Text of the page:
“The patent system secured to the inventor for a limited time exclusive use of his inventions. It thereby added the fuel of interest to the fire of genius in the discovery and production of new and useful things.” – Abraham Lincoln, American statesman, lawyer, and the 16th president of the United States
Hi there, people! I hope you had an excellent start with the winters this year. Today, I was thinking of making you more familiar with the [email protected] programme at IIT Gandhinagar. The first of its kind in India, this initiative has gained immense popularity in a small span of just two years. In July, I did a short piece highlighting the history and some novel and compelling aspects of this programme. But, since Winter is Coming, I thought it would be a great idea if I could help you dig deeper into the adventurous journeys of its participants. Not only will it be interesting and educative, but inspirational and motivating as well. What better way than to start with their inventions in brief!
So, here we go!
June 2018 saw the beginning of this six-week inventing and patenting initiative for the first time in the country. After a competitive evaluation of 80+ applications, 20 students from 5 IITs across India were selected to compete in 10 teams for the first, second, and third prizes of Rs. 2 Lakh, Rs. 1 Lakh and Rs. 50 thousand, respectively. All participants received a stipend of Rs. 10 thousand for the successful completion of this initiative. They filed the Indian and U.S. patent applications for each of these inventions.
Yash Sharma and Haque Farazul from IIT Kharagpur invented the Irrigation, Weeding, and Pest Control Device winning the Best Invention award. Being an inexpensive and simple tool, it equips the farmers with efficient deep root irrigation, weed, and pest control for their crops.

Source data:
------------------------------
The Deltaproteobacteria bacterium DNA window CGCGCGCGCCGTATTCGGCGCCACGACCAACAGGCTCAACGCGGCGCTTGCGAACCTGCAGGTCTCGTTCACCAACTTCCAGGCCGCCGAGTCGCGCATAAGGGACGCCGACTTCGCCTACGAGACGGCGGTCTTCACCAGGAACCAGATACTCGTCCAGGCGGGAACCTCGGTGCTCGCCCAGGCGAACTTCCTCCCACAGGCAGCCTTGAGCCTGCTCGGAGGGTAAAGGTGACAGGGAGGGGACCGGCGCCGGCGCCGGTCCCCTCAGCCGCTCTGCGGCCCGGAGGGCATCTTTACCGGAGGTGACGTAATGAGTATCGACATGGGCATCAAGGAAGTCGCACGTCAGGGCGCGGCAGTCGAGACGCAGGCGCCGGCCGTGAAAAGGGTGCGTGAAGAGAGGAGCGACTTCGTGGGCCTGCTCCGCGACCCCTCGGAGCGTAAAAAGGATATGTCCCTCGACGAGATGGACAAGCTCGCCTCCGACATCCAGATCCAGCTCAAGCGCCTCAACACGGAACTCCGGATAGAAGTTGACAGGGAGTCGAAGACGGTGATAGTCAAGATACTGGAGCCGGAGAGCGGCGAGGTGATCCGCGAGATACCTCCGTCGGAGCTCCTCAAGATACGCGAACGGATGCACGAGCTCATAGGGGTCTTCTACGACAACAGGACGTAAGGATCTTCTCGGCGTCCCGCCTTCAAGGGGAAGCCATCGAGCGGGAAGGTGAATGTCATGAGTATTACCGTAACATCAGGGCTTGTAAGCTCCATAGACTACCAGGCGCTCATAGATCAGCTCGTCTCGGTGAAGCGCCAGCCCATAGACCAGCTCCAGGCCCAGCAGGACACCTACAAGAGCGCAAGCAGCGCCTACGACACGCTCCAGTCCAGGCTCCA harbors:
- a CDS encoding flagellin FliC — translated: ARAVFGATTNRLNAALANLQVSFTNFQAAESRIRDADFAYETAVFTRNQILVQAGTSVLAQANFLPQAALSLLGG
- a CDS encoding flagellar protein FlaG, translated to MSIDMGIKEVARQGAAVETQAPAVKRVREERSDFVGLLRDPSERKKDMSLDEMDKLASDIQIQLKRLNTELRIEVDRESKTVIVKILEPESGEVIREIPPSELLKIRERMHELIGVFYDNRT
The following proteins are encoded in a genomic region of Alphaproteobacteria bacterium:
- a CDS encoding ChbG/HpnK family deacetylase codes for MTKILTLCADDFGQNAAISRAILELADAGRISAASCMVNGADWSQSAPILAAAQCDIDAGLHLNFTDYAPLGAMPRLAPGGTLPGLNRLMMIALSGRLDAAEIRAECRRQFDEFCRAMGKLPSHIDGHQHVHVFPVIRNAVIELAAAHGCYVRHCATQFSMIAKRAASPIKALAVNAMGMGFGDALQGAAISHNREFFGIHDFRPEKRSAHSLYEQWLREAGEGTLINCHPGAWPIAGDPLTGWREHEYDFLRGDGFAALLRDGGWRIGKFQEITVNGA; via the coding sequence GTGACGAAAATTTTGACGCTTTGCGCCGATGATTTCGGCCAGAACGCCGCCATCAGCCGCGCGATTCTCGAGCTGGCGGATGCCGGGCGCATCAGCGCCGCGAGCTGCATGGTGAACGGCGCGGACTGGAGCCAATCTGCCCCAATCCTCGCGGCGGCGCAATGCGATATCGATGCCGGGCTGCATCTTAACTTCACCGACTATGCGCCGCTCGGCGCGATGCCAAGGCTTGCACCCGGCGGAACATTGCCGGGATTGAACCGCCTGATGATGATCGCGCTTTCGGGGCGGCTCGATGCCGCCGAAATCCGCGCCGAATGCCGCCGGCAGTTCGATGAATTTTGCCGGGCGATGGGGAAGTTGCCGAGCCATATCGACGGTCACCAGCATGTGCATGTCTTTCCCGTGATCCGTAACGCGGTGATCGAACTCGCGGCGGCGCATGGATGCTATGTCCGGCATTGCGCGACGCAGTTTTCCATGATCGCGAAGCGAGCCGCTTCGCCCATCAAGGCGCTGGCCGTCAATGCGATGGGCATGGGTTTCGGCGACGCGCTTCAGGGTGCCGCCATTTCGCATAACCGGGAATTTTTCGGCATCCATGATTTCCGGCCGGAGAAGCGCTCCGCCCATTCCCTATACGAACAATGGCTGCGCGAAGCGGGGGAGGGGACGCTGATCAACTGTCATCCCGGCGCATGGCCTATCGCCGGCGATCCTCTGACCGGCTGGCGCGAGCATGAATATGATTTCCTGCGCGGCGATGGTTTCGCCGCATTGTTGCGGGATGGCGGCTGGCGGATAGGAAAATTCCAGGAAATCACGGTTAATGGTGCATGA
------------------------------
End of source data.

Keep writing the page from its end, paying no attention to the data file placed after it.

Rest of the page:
IIT Gandhinagar’s Kratika Bhaktani and Kartik Karvaje secured the position of the Second Best Invention with their Manual CPR Device prototype. This inexpensive, portable, and compact mechanical device performs chest compressions at an optimal rate and proper depth, ventilates lungs, maintains an open airway, and indicates the compression rate.
The Third Best Invention prize went to Agrata Patel and Anshuman Dhar from IIT Guwahati. They devised Sleep Easy, a 5-min easy to install blanket on any bed-type. It can prevent injuries encountered by Parkinson’s patients suffering from REM Sleep Behaviour Disorder. It allows regular movements but restricts any violent thrashings utilizing a centrifugal clutch mechanism, commonly found in seat belts.
Protect-X, invented by Shubham Nandeshwar from IIT Madras and Tanmaey Gupta from IIT Gandhinagar, is an improved device to minimize the severity of rear underrun vehicular collisions. It helps in reducing the death toll involving cars and similar vehicle collisions with heavy load vehicles like trucks.
Bharath Chandra and Srishal from IIT Gandhinagar developed Load Carrier for labourers. It can significantly reduce the injuries confronted by them while carrying heavy loads on their backs.
IIT Guwahati’s Tejas Patil and IIT Gandhinagar’s Rohit Singh innovated Fire Free. It is a temperature monitor and an electrical fire preventing adaptor. It pops the plug out in case of temperature rise at the socket junction, hence avoiding the risk of electrical fire accidents.
Portable and Foldable Toilet, designed by Suyash Patidar and Akshat Bansal from IIT Gandhinagar, is a detachable moving toilet. It comes with an oval flushing mechanism that requires the toilet bowl to rotate vertically. It eases waste dumping and hence reduces water usage.
Kuldeep Sharma from IIT Jammu and Vedanta Bhutani from IIT Gandhinagar developed a prototype of the Weeding and Seeding Machine. This cost-effective and less time-consuming device performs intra-row and inter-row weeding and seeding for the farmers.
Invented by Khyati Priya from IIT Guwahati and Birendra Kumar from IIT Madras, the Indoor Navigation System for the Visually Impaired is a lightweight, portable, and inexpensive add-on to a walking stick along with easy-to-install floor patterns and a smart-phone scanning application.